• Jens J E Balls, who landed in Arkansas in 1903 [5]

Australia Balls migration to Australia +

Emigration to Australia followed the First Fleets of convicts, tradespeople and early settlers. Early immigrants include:

Balls Settlers in Australia in the 19th Century
  • John Balls Jr., English convict from Essex, who was transported aboard the "Albion" on May 17, 1823, settling in Van Diemen's Land, Australia [6]
  • Stephen Balls, English convict from Suffolk, who was transported aboard the "Argyle" on March 5th, 1831, settling in Van Diemen's Land, Australia [7]
  • Henry Balls, who arrived in Adelaide, Australia aboard the ship "Poictiers" in 1848 [8]
  • William Balls, who arrived in Adelaide, Australia aboard the ship "Duke Of Bronte" in 1849 [9]
  • John G. Balls, aged 28, who arrived in South Australia in 1852 aboard the ship "Anglia" [10]
  • ... (More are available in all our PDF Extended History products and printed products wherever possible.)

New Zealand Balls migration to New Zealand +

Emigration to New Zealand followed in the footsteps of the European explorers, such as Captain Cook (1769-70): first came sealers, whalers, missionaries, and traders. By 1838, the British New Zealand Company had begun buying land from the Maori tribes, and selling it to settlers, and, after the Treaty of Waitangi in 1840, many British families set out on the arduous six month journey from Britain to Aotearoa to start a new life. Early immigrants include:

Balls Settlers in New Zealand in the 19th Century
  • Mr. William Balls, British settler travelling from Gravesend aboard the ship "Evening Star" arriving in Auckland, New Zealand in 1858 [11]
  • Mr. George Balls, British settler travelling from Gravesend aboard the ship "Evening Star" arriving in Auckland, New Zealand in 1858 [11]
  • Miss Martha Balls, (b. 1838), aged 31, British cook travelling from Gravesend aboard the ship "Hydaspes" arriving in Lyttelton, Christchurch, South Island, New Zealand on 30th September 1869 [11]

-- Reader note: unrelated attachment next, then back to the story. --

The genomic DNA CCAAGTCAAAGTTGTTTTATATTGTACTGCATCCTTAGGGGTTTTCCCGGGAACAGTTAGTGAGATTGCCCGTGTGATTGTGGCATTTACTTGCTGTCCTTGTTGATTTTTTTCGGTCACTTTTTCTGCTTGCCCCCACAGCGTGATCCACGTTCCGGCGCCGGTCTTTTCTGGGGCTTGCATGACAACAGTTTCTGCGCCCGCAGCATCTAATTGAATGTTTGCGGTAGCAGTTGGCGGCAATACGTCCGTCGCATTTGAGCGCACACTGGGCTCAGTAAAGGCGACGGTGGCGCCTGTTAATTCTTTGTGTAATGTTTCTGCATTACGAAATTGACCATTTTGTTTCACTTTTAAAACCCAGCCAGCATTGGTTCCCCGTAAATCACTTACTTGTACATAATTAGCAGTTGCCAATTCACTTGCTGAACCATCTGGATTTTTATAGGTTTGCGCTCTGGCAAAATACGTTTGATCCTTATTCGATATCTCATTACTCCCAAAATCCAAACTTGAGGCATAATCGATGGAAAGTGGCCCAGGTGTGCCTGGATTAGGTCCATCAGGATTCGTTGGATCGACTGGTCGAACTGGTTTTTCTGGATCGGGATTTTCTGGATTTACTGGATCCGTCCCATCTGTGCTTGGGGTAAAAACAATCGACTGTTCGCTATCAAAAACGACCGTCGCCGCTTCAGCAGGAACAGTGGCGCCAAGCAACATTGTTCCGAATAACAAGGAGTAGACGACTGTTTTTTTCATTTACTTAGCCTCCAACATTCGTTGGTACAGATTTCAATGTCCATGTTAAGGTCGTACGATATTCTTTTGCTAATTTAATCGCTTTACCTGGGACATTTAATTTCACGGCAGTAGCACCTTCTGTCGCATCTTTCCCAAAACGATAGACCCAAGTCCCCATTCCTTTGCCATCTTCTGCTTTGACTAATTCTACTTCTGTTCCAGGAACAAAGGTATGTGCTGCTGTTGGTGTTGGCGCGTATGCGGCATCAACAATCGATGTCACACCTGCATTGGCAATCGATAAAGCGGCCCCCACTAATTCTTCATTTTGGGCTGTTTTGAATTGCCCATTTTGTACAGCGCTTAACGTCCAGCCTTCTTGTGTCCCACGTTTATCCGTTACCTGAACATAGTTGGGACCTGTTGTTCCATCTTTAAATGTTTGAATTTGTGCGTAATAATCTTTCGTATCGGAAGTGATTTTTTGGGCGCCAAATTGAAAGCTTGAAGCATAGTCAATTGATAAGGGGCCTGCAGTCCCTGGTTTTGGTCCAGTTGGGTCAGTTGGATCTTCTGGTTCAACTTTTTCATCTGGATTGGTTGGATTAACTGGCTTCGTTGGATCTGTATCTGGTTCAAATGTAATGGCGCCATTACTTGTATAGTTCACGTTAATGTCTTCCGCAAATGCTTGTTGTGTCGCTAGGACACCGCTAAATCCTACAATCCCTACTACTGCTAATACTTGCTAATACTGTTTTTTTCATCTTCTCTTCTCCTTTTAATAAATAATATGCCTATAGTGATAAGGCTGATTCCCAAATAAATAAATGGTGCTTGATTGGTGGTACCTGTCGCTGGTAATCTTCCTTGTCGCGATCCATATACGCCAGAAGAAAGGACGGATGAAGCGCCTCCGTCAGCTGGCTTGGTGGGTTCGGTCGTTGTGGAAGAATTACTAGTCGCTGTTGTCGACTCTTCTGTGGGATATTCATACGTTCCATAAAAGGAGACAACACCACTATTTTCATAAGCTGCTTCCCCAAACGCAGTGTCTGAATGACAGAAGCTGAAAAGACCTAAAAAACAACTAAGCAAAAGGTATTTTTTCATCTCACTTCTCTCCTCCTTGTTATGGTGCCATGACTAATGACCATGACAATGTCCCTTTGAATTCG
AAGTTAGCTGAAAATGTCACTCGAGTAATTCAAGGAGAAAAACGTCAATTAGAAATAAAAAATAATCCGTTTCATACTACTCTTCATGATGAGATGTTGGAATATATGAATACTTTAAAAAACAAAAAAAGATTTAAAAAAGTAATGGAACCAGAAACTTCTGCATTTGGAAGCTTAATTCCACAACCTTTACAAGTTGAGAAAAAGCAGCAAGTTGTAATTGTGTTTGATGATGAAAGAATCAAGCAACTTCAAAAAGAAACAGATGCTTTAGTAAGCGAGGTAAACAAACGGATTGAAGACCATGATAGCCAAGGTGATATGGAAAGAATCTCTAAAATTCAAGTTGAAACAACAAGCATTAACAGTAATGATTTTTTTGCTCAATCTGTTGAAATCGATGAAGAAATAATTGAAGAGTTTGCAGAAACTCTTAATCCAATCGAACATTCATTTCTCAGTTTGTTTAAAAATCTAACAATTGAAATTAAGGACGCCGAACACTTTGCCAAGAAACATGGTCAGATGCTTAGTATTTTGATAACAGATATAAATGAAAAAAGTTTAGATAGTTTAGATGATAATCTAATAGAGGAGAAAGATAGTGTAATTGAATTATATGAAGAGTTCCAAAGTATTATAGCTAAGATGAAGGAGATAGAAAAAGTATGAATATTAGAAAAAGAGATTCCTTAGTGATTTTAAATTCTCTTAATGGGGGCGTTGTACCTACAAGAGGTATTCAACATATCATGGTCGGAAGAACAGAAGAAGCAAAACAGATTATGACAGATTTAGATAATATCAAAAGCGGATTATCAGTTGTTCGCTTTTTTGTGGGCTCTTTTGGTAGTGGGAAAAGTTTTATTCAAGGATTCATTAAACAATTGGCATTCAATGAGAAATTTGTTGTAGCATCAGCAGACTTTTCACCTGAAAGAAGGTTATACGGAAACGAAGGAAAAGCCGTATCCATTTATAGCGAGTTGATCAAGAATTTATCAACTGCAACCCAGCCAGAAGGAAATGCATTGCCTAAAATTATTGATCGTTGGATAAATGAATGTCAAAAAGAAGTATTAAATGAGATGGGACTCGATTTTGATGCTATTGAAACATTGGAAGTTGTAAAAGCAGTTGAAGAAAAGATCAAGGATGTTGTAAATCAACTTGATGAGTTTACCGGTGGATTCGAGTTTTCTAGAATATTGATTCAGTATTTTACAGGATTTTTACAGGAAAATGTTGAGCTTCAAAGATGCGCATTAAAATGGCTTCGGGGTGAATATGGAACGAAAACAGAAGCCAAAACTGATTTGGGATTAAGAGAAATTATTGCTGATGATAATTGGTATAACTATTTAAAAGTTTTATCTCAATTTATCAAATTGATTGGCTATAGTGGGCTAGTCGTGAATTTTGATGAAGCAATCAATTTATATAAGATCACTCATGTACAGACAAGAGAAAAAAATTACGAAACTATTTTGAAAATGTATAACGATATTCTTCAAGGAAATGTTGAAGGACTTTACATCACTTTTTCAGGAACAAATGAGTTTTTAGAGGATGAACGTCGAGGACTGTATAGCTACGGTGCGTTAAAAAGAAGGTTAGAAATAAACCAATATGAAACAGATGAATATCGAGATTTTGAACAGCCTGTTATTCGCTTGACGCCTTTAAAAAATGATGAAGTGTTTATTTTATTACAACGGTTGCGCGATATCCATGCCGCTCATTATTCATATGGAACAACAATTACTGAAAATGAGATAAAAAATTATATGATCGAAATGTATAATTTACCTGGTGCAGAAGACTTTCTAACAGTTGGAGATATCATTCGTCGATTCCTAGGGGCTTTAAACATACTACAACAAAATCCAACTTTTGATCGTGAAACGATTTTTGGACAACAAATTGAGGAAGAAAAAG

• Thomas Balls, aged 30, who arrived in Auckland, New Zealand aboard the ship "City of Auckland" in 1872
  • James Balls, aged 28, a carpenter, who arrived in Wellington, New Zealand aboard the ship "Conflict" in 1874
  • ... (More are available in all our PDF Extended History products and printed products wherever possible.)

Contemporary Notables of the name Balls (post 1700) +

  • Balls Mahoney (1972-2016), ring name of Jonathan Rechner, an American professional wrestler, best known for his appearances with Extreme Championship Wrestling

HMS Royal Oak
  • Harold Edgar Balls (1902-1939), British Captain with the Royal Marine aboard the HMS Royal Oak when she was torpedoed by U-47 and sunk; he died in the sinking [12]


The Balls Motto +

The motto was originally a war cry or slogan. Mottoes first began to be shown with arms in the 14th and 15th centuries, but were not in general use until the 17th century. Thus the oldest coats of arms generally do not include a motto. Mottoes seldom form part of the grant of arms: Under most heraldic authorities, a motto is an optional component of the coat of arms, and can be added to or changed at will; many families have chosen not to display a motto.

Motto: Fulcrum dignitatis virtus
Motto Translation: Virtue is the support of dignity


  1. ^ Bardsley, C.W, A Dictionary of English and Welsh Surnames: With Special American Instances. Wiltshire: Heraldry Today, 1901. Print. (ISBN 0-900455-44-6)
  2. ^ Guppy, Henry Brougham, Homes of Family Names in Great Britain. 1890. Print.
  3. ^ Dickinson, F.H., Kirby's Quest for Somerset of 16th of Edward the 3rd London: Harrison and Sons, Printers in Ordinary to Her Majesty, St, Martin's Lane, 1889. Print.
  4. ^ Smith, George (ed), Dictionary of National Biography. London: Smith, Elder & Co., 1885-1900. Print
  5. ^ Filby, P. William, Meyer, Mary K., Passenger and immigration lists index : a guide to published arrival records of about 500,000 passengers who came to the United States and Canada in the seventeenth, eighteenth, and nineteenth centuries. 1982-1985 Cumulated Supplements in Four Volumes Detroit, Mich. : Gale Research Co., 1985, Print (ISBN 0-8103-1795-8)
  6. ^ State Library of Queensland. (Retrieved 2016, October 27) Albion voyage to Van Diemen's Land, Australia in 1823 with 200 passengers. Retrieved from http://www.convictrecords.com.au/ships/albion/1823
  7. ^ State Library of Queensland. (Retrieved 2015, January 8) Argyle voyage to Van Diemen's Land, Australia in 1831 with 251 passengers. Retrieved from http://www.convictrecords.com.au/ships/argyle/1831
  8. ^ State Records of South Australia. (Retrieved 2010, November 5) POICTIERS 1848. Retrieved from http://www.slsa.sa.gov.au/BSA/1848Poictiers.htm
  9. ^ State Records of South Australia. (Retrieved 2010, November 5) The DUKE OF BRONTE 1849. Retrieved from http://www.slsa.sa.gov.au/BSA/1849DukeOfBronte.htm
  10. ^ South Australian Register Tuesday 3 February 1852. (Retrieved 2010, November 5) ANGLIA 1852. Retrieved http://www.theshipslist.com/ships/australia/anglia1852.shtml
  11. ^ New Zealand Yesteryears Passenger Lists 1800 to 1900 (Retrieved 17th October 2018). Retrieved from http://www.yesteryears.co.nz/shipping/passlist.html
  12. ^ Ships hit by U-boats crew list HMS Royal Oak (08) - (Retrieved 2018 February, 9th) - retrieved from https://uboat.net/allies/merchants/crews/ship68.html